Fourteen. One ten and four ones. 2 x 7. 14. That's how many times Kinley came up to my desk to talk to me on Wednesday. FOURTEEN! I know because I made a little tally mark in my lesson plan book each time.
Ever since we came back to school from Christmas break, I had noticed that Kinley was spending an unreasonable amount of time getting out of her seat and crossing the room to tell me in hushed tones about the most recent development in her book or the way so-and-so was not really reading during reading time or how this little spot back here in her throat was kind of hurting.
It was driving me nutso. And something had to be done.
Now, if this had been a problem with a regular student, I would have immediately gone into Behavior Modifying Teacher Mode. I would have taken careful notes about the subject of each conversation with the child and then tallied the number of times in a day the child came up to my desk unbidden. Then, I would have gone to the supply closet and gotten out my little tub of green Bingo chips. I would have called the clearly-desperate-for-attention-and-obviously-not-getting-it-at-home student up to my desk and would have spoken with him or her about the need to stay on task. I would have shown the child my tally marks and then I would have told the child that fourteen trips to my desk was really too much. I would have given the child 5 Bingo chips to use the next day to spend for 5 (and only 5) private audiences with the Queen (that would be me). Each private conversation would cost a chip, hopefully resulting in nine fewer one-on-one meetings with this child.
I would have informed the child that he or she could earn 20 Boyd Bucks the next day if fewer than the 5 Bingo chips were cashed in. Then I would have sat back and patted myself on the back for having implemented yet another successful behavior modification intervention.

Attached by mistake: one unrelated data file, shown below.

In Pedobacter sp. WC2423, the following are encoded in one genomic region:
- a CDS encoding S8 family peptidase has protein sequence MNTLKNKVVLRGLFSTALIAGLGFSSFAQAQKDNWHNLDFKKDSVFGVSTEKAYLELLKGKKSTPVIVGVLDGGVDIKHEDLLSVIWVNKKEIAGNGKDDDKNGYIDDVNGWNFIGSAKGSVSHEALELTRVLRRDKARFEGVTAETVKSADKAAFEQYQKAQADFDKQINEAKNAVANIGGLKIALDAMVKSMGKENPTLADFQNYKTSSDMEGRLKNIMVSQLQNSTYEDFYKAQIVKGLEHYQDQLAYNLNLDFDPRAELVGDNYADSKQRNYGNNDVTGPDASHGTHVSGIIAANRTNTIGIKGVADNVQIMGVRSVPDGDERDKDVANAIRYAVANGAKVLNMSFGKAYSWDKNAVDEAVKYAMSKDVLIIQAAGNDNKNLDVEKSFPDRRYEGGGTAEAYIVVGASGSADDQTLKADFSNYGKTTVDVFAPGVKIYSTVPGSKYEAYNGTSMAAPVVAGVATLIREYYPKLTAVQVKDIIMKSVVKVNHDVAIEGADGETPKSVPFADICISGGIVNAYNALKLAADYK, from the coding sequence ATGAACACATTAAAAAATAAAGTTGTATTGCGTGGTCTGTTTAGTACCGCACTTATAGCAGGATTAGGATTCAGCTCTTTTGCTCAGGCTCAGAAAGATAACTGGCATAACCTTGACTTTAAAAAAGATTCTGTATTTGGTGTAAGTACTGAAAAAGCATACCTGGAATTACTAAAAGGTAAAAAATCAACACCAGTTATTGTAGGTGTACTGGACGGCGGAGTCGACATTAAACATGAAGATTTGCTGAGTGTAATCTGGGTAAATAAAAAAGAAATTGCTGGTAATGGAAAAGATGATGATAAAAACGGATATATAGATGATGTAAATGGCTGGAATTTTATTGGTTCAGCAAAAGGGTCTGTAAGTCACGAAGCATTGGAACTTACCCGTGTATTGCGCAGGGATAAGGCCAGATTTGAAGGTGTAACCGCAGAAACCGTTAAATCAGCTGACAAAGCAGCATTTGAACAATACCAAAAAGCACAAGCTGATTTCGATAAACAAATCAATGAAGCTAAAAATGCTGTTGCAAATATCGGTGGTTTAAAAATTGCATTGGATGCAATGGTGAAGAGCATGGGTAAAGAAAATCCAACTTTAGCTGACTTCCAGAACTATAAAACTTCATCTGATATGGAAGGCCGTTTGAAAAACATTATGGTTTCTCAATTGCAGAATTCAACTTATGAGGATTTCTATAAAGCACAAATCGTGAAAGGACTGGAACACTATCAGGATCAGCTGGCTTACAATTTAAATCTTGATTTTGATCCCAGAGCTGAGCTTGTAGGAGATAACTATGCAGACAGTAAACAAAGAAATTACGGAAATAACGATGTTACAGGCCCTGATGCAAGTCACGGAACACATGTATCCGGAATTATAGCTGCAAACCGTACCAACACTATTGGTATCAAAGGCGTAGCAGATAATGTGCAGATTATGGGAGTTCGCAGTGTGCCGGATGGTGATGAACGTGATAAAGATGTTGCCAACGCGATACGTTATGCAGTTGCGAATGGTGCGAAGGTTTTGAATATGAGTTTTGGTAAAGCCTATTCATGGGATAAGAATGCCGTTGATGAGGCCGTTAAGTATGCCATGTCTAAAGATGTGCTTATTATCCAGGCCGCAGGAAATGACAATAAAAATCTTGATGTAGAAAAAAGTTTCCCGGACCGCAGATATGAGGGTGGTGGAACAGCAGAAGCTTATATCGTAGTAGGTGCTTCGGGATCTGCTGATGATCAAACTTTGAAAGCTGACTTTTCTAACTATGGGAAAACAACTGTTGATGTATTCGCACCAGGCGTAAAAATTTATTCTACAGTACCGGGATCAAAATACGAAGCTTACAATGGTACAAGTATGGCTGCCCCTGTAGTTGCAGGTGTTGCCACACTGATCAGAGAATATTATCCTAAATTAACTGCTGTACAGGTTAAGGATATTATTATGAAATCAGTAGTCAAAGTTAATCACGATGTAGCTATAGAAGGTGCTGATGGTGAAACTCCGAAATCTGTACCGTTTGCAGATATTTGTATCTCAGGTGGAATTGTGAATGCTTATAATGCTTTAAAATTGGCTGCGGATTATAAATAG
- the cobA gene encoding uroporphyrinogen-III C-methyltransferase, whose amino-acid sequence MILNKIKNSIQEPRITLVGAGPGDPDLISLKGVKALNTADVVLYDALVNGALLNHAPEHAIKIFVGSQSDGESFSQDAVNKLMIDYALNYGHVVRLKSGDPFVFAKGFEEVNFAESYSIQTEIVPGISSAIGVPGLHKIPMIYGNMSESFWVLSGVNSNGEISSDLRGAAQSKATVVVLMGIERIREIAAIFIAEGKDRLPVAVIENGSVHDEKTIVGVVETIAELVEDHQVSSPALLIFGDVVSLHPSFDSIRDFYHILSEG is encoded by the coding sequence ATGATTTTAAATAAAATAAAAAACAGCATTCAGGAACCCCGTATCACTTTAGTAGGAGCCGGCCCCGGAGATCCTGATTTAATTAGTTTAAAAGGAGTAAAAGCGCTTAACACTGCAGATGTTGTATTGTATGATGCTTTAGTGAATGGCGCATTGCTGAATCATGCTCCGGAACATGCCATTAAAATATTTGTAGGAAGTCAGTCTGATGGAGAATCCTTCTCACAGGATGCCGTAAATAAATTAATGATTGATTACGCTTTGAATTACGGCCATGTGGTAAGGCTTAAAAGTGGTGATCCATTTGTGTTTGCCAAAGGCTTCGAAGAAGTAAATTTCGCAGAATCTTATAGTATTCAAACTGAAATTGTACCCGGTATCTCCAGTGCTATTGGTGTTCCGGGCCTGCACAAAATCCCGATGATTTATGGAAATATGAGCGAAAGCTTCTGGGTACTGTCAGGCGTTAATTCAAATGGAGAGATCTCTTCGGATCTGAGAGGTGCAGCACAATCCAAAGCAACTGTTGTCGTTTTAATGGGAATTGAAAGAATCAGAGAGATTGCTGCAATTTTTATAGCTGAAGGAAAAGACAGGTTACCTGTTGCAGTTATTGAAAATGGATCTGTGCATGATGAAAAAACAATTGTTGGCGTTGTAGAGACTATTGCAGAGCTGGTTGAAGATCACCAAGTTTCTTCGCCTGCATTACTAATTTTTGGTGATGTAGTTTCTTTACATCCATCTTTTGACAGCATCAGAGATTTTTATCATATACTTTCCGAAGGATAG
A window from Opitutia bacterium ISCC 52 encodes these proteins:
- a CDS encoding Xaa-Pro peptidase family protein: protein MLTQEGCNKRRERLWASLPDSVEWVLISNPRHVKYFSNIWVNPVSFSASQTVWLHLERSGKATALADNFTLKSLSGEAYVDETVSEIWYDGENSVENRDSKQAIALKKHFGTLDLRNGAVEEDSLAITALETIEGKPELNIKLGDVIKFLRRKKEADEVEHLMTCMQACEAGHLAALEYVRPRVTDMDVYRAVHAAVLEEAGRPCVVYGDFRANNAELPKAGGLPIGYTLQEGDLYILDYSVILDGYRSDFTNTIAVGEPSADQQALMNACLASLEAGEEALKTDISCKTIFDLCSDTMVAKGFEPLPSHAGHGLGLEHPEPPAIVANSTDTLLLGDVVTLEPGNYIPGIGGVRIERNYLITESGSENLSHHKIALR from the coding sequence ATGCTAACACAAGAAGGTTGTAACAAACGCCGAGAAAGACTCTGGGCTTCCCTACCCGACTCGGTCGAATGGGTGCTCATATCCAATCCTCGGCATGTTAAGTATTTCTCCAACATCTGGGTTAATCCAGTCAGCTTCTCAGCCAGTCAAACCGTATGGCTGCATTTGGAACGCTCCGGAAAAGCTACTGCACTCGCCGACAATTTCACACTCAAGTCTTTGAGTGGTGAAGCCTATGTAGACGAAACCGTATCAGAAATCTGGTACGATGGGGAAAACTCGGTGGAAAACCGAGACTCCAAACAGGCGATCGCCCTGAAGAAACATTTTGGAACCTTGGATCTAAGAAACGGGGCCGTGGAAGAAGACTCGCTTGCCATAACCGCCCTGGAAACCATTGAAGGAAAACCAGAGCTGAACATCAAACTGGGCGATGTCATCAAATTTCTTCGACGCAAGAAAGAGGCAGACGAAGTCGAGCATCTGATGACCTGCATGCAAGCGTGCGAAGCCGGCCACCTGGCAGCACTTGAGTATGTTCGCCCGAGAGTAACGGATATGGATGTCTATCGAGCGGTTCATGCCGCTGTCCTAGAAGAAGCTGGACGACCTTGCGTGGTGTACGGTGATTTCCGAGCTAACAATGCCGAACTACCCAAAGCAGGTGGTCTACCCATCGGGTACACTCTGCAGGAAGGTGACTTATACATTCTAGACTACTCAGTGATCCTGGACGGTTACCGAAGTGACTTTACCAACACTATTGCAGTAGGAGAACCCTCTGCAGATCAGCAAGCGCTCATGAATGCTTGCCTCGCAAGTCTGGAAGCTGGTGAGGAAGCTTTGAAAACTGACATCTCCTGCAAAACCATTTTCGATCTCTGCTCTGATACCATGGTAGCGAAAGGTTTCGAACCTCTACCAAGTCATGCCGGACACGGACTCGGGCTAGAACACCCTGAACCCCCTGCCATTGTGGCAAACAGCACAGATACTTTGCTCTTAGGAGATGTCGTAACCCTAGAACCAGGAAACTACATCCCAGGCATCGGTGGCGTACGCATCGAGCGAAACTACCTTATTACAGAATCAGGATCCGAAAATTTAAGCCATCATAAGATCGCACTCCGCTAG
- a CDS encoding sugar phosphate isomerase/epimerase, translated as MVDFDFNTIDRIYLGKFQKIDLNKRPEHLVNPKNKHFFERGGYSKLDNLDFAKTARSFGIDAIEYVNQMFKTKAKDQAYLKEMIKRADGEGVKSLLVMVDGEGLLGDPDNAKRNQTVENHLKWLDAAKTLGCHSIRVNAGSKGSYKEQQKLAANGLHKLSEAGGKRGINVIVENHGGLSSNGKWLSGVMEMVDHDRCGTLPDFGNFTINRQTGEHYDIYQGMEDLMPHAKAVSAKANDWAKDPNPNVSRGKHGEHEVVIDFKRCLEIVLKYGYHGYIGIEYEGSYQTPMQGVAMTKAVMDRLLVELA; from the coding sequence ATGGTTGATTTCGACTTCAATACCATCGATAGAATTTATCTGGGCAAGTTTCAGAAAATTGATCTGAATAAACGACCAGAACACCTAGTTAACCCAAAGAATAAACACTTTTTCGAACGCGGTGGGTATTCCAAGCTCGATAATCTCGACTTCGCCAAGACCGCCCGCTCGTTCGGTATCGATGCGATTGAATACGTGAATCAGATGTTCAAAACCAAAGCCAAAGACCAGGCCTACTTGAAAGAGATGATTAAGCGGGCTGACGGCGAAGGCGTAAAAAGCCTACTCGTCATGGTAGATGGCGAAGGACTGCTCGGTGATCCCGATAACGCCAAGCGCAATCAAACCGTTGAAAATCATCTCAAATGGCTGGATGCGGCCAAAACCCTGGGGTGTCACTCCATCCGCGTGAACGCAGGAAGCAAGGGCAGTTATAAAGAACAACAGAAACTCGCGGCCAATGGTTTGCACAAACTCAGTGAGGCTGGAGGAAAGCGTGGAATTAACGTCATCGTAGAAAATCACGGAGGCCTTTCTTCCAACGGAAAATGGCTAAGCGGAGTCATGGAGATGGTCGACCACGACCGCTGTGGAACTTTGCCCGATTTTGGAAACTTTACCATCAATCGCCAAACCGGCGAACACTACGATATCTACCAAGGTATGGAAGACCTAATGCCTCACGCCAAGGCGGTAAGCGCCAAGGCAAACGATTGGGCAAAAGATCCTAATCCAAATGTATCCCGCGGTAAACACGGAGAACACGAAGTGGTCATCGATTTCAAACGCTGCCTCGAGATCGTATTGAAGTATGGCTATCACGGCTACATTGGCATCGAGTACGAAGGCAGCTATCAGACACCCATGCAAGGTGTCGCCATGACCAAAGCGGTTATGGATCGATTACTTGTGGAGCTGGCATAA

But this wasn't just any child. It was MY child. My child who gets plenty of attention at home, thank you very much. And from her teacher, no less!
So instead, I called Kinley up to my desk at the end of the day (private conversation number 15 of the day)and showed her the fourteen little marks. As I told her what the marks represented, I could see her cheeks begin to flush. She shrank back from me a little as I asked her to multiply 14 by 27(the number of student in my class). As I asked her what she thought it would be like for me to have 14 x 27 individual conversations with students in a single day, I could see her eyes start to fill with tears.
Did this stop me? No. I soldiered on in Behavior Modifying Mommy/Teacher Mode. (Note: If she had told me what 14 x 27 was after doing it in her head with mental math, I might have been more sympathetic and given up.)
But as it was, I laid out for her all the things that are a part of my job that I can't accomplish while listening to Kinley's Daily List of Observations, Injustices, Ailments, and General Miscellany. I told her that (without the help of green Bingo chips) I expected her to reduce her number of trips to my desk the next day by at least half, and then I sent her on her way. Back to her desk. Away from my much-needed personal space.
I looked up a few minutes later to see her sitting on the floor under her desk sobbing, knees pulled up to her chest, arms wrapped tightly around herself, rocking back and forth in a stupor. It was pitiful. And it almost made me regret my words. Almost.
Mostly it just made me roll my eyes at her melodrama and look forward to the next day when surely she would take my words to heart. Which she did.
She only came up five times on Thursday. And five is a huge improvement over fourteen. Especially without the aid Bingo chips. Which just goes to show....something, I'm sure. I'll let you know when I figure it out.